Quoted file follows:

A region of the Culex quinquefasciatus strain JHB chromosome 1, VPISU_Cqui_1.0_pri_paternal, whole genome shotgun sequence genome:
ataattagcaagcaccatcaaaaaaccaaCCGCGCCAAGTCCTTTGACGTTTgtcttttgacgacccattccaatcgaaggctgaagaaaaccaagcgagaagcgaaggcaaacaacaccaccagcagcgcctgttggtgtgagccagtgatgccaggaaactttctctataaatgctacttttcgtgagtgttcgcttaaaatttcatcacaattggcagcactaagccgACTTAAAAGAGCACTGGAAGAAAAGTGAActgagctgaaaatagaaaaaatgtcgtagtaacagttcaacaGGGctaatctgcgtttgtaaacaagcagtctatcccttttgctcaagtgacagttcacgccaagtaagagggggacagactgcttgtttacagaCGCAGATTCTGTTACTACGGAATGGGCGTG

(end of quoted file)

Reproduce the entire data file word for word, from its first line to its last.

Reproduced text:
A region of the Culex quinquefasciatus strain JHB chromosome 1, VPISU_Cqui_1.0_pri_paternal, whole genome shotgun sequence genome:
ataattagcaagcaccatcaaaaaaccaaCCGCGCCAAGTCCTTTGACGTTTgtcttttgacgacccattccaatcgaaggctgaagaaaaccaagcgagaagcgaaggcaaacaacaccaccagcagcgcctgttggtgtgagccagtgatgccaggaaactttctctataaatgctacttttcgtgagtgttcgcttaaaatttcatcacaattggcagcactaagccgACTTAAAAGAGCACTGGAAGAAAAGTGAActgagctgaaaatagaaaaaatgtcgtagtaacagttcaacaGGGctaatctgcgtttgtaaacaagcagtctatcccttttgctcaagtgacagttcacgccaagtaagagggggacagactgcttgtttacagaCGCAGATTCTGTTACTACGGAATGGGCGTG